• An undeveloped trail across washes, over slickrock, and through a fantastic landscape of giant fins with a few arches scattered here and there
After Double O Arch, you do the 1/2 mile spur to Dark Angel and back, and then head left at the fork to the primitive loop trail. Look carefully for cairns and footprints in the sand/soil that mark the way. About 1/3 mile or so into the route you'll take a right-hand spur of about 1/4 mile or so to Private Arch, then return to the trail as it meanders across the washes and open areas of sage and juniper, scrambles over expanses of rock, and slogs through deep sand. Keep your eyes out for any unmarked arches along the way. Eventually the trail ascends to the junction of level ground near Landscape Arch and you just follow that back to the parking area the way you came in.
You can also do this counter-clockwise by entering the route at Landscape: look for the sign that says " Caution - Primitive trail, difficult hiking". In hindsight, I'm glad we did it the other way as getting DOWN from some of the slippery high spots (I am very short) was preferable to trying to get UP.
When all is said and done, you will have covered around 8 miles (you'll likely do more wandering than they indicate in the trail guide) and seen an amazing piece of Arches that eludes the vast majority of visitors. It takes a bit of work: I had to do a fair amount of sliding off points that short legs won't easily manage, and it's shadeless and hot so bring as much water as you can carry. Worth it? Without a doubt. This last piece of the trek is less about arches than about vantage points above and among a forest of mammoth red fins, and you'll find rare moments of solitude that aren't possible practically anywhere else in this very busy park.
You can download the trail guide from the link below:
They call this a moderate but I think it's easier than that. It's a nice, flat two-mile RT that starts at the end of the paved path at the overlook and down a steep flight of stairs to the trail. From there it follows along a dirt-and-slickrock path through a dramatic landscape of towering red sandstone fins, towers and monoliths to its termination near Courthouse Towers Viewpoint and the scenic drive. From here, simply retrace your steps.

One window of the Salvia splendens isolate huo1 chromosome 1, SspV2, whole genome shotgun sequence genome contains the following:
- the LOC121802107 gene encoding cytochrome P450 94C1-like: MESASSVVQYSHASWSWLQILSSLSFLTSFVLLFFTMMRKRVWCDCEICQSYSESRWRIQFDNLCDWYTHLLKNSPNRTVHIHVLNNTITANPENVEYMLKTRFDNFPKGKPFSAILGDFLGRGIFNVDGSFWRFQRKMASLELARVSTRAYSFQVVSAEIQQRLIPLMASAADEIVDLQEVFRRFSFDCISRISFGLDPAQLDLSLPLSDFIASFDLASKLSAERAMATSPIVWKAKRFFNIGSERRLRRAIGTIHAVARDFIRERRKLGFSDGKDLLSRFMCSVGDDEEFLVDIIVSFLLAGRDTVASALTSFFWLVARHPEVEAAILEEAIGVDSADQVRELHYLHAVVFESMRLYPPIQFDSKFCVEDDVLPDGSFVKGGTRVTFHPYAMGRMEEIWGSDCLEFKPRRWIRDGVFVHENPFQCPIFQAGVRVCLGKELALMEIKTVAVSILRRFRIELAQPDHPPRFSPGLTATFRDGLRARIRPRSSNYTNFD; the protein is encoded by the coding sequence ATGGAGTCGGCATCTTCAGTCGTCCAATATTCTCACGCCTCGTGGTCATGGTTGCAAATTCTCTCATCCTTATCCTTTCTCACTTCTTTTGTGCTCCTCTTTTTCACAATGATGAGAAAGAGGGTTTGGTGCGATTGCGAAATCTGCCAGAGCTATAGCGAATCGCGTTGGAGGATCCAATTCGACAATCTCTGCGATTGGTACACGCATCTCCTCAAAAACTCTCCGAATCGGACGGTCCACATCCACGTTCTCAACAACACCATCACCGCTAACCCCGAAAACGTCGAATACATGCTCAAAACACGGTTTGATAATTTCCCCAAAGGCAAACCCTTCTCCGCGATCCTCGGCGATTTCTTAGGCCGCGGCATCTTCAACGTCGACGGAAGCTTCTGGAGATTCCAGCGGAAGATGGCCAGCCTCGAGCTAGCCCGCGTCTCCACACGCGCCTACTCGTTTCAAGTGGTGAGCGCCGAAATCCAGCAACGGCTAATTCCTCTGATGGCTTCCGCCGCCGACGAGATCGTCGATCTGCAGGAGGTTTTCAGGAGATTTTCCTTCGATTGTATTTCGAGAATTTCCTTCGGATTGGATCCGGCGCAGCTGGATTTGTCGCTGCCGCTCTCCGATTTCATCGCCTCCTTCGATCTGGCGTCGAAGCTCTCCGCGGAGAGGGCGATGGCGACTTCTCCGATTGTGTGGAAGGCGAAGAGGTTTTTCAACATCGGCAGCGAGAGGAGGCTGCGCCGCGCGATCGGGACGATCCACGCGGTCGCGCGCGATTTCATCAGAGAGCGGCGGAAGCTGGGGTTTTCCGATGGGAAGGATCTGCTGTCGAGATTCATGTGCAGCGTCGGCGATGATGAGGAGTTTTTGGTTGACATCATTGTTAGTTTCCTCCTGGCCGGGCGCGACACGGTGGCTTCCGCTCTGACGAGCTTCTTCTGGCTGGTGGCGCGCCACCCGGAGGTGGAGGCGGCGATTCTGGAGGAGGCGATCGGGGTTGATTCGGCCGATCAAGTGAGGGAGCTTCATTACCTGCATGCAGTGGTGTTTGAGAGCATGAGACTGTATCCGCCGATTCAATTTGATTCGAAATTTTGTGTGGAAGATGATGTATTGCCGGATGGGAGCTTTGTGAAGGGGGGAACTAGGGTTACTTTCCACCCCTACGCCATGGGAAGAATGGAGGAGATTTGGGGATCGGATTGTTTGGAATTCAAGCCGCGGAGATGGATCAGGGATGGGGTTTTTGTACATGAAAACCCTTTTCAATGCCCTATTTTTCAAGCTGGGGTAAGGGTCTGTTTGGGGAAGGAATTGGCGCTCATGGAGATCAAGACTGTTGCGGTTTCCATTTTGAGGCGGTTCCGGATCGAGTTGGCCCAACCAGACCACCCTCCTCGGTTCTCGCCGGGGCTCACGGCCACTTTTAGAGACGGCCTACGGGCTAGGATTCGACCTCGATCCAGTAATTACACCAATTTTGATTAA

It's tempting to walk the shoulder back to the parking area but because it can be so busy - with drivers looking at the scenery and not the road - they ask that you don't. Anyone who can do up/down a loooong flight of stairs can do this one, and it's a nice hike with kids.
This is the one which should have been assigned the Delicate Arch title; go figure. Landscape is the 2nd longest natural span in the world but maybe the most dramatic as it's so impossibly thin: only 6 feet in the narrowest point. It shed some large sections in 1991 and 1995, making its dainty, graceful arc appear even more fragile so who knows how many years it can hang on for dear life? The arch is on the first section of the Devil's Garden trail and is the turnaround point for most casual sightseers. It's 1.6 miles RT and has some sections of deep sand but is otherwise fairly level. It also draws big crowds so expect the route - and the parking area - to be very busy.
Landscape had a bit part in "Wild Rovers" - see a still from the movie here:
About 1/3 of a mile from the trailhead you'll see a sign for a spur trail to Tunnel and Pine Tree arches leading off the right. Tacking these onto the Landscape Arch section of Devil's Garden Trail only adds another .5 mile or so to your ramble and is a nice addition to easy-hikes list.
More robust trekkers can continue on another couple of miles from Landscape to Double O Arch with a couple of spurs to other arches along the way. You can also add a primitive loop to that for an 8-miler that's the longest and most challenging route in the park: see my tips on these if interested.
Another easily accessed but very impressive arch, Skyline is just a toddle (.4 mile RT) on a level gravel/sand trail: bring the tots. It's near the end of the scenic drive in the Devil's Garden area and while the path isn't up to handling wheelchairs, visitors with disabilities can see the arch from the road. This one is particularly photogenic when the sky is a deep, clear blue!
If you don't want the workout that it takes to see Delicate Arch up close (although I highly recommend it) you can still see Utah's state symbol from a vantage point on the ground. Delicate Arch Viewpoint is handicapped-accessible and the surfaced path is only 100 yards RT. You'll be viewing the arch from a distance but it's quite a sight with the sheer rock face in the foreground. Look closely for the teeny-tiny hikers up on top to get a perspective of the size of this arch - use binoculars if you have them, and pack a zoom for the camera.